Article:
A note regarding Lee's checks for minimum numbers of subjects where relative risks have been calculated.

October 15, 2014 By:
  • Senn S
  • Jude-Eze EN.

In an interesting and useful paper in this journal [1], Peter Lee provided some checks that could be carried out to examine the accuracy of reported statistics where odds ratios or relative risks had been calculated.
Our experience in using these checks is that where odds ratios are reported that they work well and are often useful. In fact, for this reason, they have been incorporated in a suite of SAS® macros for performing meta-analysis [2]. However, as has recently been noted [3], they are difficult to apply where relative risks are reported (a fact partially reflected in Lee’s discussion). This note is written to warn readers to be cautious in applying the checks to relative risks and to suggest a possible implementation that may be useful. It should be noted at the outset that Lee was specifically considering the case of epidemiological studies. This means that for the formulae for relative risks, he was assuming an application in cohort studies rather than clinical trials. For cohort studies, risks are often lower than in clinical trials, and in consequence, the formulae will generally be found to work better in the former type of study than in the latter.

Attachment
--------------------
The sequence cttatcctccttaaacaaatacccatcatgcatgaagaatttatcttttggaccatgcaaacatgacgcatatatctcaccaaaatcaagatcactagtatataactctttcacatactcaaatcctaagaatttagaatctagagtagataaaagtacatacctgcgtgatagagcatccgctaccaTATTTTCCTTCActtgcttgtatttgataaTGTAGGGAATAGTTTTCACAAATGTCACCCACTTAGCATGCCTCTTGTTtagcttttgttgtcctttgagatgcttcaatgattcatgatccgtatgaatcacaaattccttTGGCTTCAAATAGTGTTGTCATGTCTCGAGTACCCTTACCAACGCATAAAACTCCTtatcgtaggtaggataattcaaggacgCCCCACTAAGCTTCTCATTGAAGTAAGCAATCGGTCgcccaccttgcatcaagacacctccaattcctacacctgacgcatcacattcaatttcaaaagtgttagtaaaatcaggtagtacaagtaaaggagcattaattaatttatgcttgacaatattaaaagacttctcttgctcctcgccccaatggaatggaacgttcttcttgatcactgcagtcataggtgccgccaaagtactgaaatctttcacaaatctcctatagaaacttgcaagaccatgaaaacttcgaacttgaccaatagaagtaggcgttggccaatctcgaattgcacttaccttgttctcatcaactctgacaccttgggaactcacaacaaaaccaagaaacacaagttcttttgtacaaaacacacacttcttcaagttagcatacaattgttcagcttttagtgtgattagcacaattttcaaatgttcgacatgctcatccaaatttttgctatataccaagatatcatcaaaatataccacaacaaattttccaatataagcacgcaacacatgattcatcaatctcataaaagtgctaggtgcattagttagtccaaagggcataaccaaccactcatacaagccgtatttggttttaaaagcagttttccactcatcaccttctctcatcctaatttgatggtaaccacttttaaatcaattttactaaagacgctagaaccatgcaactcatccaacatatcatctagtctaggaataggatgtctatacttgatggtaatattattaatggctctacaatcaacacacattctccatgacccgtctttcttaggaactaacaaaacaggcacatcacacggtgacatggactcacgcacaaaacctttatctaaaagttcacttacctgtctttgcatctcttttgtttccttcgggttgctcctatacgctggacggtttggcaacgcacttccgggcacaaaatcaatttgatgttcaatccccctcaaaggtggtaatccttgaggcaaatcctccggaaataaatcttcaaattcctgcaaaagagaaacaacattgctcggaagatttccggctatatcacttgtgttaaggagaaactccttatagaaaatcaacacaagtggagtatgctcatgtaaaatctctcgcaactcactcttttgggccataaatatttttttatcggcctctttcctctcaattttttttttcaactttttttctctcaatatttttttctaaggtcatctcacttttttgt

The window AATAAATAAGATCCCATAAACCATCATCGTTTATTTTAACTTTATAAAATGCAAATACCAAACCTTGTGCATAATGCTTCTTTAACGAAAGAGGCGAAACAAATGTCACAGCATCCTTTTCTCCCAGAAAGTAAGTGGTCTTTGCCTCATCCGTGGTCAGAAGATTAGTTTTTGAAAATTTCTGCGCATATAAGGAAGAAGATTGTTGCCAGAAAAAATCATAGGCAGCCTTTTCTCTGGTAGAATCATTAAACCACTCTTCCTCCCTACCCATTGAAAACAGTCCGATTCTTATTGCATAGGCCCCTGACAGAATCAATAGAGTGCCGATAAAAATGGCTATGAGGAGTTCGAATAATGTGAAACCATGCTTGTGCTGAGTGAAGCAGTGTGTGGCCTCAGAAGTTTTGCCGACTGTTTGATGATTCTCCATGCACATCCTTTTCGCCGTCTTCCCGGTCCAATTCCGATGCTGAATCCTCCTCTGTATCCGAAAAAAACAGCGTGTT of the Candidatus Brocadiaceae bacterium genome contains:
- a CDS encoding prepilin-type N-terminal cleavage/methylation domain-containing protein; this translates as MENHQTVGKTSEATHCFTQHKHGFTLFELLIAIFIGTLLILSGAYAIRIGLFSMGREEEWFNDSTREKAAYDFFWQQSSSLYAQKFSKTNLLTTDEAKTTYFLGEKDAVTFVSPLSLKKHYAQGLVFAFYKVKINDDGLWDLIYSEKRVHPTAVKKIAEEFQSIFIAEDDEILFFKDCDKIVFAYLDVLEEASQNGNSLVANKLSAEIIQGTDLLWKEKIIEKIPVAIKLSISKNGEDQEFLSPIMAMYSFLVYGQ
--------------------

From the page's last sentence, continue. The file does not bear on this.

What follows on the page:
1. Lee PN. Simple methods for checking for possible errors in reported odds ratios, relative risks and confidence intervals. Statistics in Medicine 1999;18:1973–1981.
2. Senn S, Weir J, Hua TSA, Berlin C, Branson M, Glimm E. Creating a suite of macros for meta-analysis in SAS (R): a case study in collaboration. Statistics & Probability Letters 2011;81:842–851.

2014 Oct. Stat Med.33(23):4135-8.
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